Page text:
RACER's Marshall Pruett sat down with Hulman & Company CEO Mark Miles at the Baltimore Grand Prix to discuss a variety of important topics related to the IndyCar Series, including the 2014 schedule, helping drivers and teams searching for money, the financial standing of the series, TV ratings and the ongoing search for a new commercial director.
MARSHALL PRUETT: Of all the topics IndyCar team owners raise as the one that needs immediate fixing, it's the hiring of a commercial leader to bring sponsors to the series, to raise overall awareness and value, and everything involved with getting the series back to a place of financial health. I understand the former San Diego Padres CEO (Tom Garfinkel) was close to taking the position but backed away. Does that leave you with a suitable pool of candidates left to choose from, or do you have to start the search over again?
MARK MILES: Contrary to some folks' perceptions, we never approached it as: "Let's go get that guy and if we don't get that guy we'll go to the next guy." We've always been trying to have a pool and add to it and vet the candidates. You're right about the person that was talked about from baseball. I can say there were probably at least five others at that time a month ago that were in the mix, we brought four of them in so far to Indy, and they wouldn't have gotten to Indy if I hadn't already spent at least a couple of two or three hour sessions with them myself. When they came to Indy, they spent an hour and a half with each member of our executive leadership team during the process.
So we got done with that, and I think this Tuesday our group will talk and I think we'll cut it to probably two and then get serious and do really intense on background checks. I think that will fast-track our ability to get this done. I think we have some strong options, and the choice will be quite good.
MP: IndyCar has often looked for magic personnel – a person who possesses a department's worth of specific skills to save the series. Is the search for your commercial CEO anything like that – like trying to find a unicorn – or are you OK with hiring someone who might not be a motor racing expert but can learn the intricate details of the job once they're hired?
MM: The first thing isn't any of that. That's all secondary. The first thing is, we're looking for people with integrity that you will never question in terms of once you hear from them and they're as concerned with the success of the whole company and their coworkers than they are caught up in their own success.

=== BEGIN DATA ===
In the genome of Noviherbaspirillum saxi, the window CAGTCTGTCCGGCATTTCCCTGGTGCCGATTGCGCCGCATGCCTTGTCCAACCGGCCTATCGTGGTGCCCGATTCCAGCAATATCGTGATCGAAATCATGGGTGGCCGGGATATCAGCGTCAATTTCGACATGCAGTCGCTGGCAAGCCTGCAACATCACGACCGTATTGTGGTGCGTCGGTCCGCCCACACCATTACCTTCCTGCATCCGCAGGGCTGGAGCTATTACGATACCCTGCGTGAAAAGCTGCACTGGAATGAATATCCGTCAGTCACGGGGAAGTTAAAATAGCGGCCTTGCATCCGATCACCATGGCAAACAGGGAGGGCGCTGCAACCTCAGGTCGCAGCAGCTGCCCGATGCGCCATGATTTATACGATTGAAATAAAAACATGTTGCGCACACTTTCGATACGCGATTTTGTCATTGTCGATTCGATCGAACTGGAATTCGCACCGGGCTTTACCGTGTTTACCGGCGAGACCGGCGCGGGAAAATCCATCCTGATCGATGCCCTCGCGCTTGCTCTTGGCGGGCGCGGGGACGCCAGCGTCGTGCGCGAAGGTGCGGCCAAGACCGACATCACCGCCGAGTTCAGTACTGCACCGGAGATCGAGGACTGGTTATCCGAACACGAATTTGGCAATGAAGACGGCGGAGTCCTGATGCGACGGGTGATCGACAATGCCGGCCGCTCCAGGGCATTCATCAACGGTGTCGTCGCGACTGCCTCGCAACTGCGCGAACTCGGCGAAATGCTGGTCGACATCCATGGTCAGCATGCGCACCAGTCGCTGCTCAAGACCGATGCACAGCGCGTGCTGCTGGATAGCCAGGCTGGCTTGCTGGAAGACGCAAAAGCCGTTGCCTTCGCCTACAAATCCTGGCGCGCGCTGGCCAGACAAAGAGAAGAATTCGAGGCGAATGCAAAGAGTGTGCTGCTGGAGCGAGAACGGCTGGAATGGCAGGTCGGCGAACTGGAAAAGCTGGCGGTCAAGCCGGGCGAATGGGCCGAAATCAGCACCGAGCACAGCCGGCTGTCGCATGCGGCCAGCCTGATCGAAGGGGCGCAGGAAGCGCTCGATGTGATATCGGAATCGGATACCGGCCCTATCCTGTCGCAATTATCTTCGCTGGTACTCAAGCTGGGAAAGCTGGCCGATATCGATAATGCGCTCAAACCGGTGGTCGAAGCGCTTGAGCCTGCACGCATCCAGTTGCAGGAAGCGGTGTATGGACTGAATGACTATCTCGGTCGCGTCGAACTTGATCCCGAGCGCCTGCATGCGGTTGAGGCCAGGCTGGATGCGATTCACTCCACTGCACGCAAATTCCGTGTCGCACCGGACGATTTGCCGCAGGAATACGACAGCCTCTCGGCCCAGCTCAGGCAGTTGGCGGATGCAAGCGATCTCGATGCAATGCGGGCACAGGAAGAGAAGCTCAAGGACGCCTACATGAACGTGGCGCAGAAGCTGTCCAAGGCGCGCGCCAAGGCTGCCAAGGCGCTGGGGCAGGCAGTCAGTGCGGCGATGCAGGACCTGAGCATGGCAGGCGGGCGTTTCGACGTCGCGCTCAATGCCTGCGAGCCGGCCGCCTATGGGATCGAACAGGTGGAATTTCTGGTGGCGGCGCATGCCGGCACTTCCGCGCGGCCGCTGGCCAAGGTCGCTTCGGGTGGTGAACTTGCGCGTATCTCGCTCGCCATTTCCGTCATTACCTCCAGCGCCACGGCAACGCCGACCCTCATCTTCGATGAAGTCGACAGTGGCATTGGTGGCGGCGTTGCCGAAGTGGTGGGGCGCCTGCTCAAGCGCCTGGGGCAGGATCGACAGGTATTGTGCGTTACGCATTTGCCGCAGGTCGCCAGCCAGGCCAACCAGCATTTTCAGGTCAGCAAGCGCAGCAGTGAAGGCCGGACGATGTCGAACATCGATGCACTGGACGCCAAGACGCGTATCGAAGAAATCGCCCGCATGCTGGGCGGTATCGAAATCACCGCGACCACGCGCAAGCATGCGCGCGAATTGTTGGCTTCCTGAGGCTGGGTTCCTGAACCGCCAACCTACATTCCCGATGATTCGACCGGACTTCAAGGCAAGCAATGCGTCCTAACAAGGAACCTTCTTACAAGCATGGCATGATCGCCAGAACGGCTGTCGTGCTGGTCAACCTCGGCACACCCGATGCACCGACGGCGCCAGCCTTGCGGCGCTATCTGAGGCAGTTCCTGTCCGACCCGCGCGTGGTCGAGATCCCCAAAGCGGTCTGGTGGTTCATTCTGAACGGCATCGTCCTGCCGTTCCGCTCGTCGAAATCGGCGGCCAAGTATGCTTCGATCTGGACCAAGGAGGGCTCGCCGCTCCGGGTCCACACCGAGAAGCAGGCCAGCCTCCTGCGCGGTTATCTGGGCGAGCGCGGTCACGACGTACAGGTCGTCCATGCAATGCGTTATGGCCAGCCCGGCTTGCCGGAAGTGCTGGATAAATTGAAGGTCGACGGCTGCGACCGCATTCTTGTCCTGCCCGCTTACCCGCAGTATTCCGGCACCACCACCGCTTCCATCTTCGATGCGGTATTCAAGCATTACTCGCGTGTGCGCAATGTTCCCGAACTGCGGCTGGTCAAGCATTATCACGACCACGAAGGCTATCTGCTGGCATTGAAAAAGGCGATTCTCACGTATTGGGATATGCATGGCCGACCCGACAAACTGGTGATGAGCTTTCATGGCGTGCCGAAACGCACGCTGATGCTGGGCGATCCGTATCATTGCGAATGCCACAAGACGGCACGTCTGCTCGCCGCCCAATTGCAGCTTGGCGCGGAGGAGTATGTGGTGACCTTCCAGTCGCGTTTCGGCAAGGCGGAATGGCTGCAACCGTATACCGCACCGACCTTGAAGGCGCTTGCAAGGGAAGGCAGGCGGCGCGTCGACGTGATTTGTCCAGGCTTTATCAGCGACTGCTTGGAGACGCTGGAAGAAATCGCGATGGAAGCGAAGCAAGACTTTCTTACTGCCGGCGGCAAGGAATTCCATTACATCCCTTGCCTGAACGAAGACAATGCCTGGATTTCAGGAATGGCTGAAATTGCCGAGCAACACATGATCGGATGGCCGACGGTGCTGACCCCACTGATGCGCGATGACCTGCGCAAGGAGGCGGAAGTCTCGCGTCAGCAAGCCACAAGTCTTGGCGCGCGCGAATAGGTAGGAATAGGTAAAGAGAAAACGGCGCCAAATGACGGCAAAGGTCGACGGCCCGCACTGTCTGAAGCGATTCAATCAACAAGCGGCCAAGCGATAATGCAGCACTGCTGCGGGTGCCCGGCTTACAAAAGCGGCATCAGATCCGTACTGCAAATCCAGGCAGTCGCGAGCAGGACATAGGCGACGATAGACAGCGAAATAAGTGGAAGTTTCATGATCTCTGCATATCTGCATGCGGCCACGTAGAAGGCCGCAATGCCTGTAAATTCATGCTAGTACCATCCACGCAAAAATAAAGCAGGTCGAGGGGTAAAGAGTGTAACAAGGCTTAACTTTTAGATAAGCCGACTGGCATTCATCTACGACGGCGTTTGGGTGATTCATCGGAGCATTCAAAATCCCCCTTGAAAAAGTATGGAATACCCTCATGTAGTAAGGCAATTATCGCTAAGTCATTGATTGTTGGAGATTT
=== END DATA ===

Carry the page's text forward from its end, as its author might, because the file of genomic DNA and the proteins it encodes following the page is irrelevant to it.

And there some very talented people who probably aren't the right fit for us but have remarkable Rolodexes and experience sets and all the rest of it but that's not where we're going to go. Like the Indianapolis Colts like to say, they really try to imagine character as well as talent when they draft.
I don't think you can build sustainable success without people of that sort, people with that sort of quality. So that's the first priority. At the same time obviously it's about their credentials and their skill sets and what they bring to the table. A lot of people think what we need is a salesman, and we sure as hell need sales. But we need sales, marketing, media, PR, social, television and licensing; we've got to be better at all of them. So I've come to believe what we need most from a technical perspective is a leader who can build the right team, who understands the environment and each of those technical elements of being a commercial success.
But I've become ambivalent about whether there is a particular strength in sales versus marketing, because you're going to need to bring in team members for all of them. So they've got to know it all, they've got to be good leaders, they've got to work hard, have a sense of urgency. Be able to build relationships.
The other thing I left out mentioning about this job description is we've got to do a better job of coalescing teams and racetracks to act collectively – to market and communicate in everything we do. So there's a stakeholder relationship, not in the sense of “we're buddies” but building a stakeholder's agenda. Being a portal for working with our partners, and not just making sanctioning deals with our promoters and the like and expecting each side to work independently and think it will all work out the way we want it to. This person needs to bring a cohesive approach to elevating everything we do and who we do those things with as one unit.
So there's a lot under this job description – too much for any one person. I don't know anybody who's the world's best marketer and market research person, best at analytics and sales and licensing and TV…
If the person is more of a marketer than a salesperson, then you'll have to figure out how to add extra sales resources more quickly and it's possible that we, at least in the near-term, look more towards working with some agencies to do that because we can extend ourselves faster and farther.
Conversely, if the person was more of a salesperson that has that kind of Rolodex, maybe we work more with some outside folks on the marketing side or some blend of that. But you can supplement whatever area is needed, based on the person you're bringing in.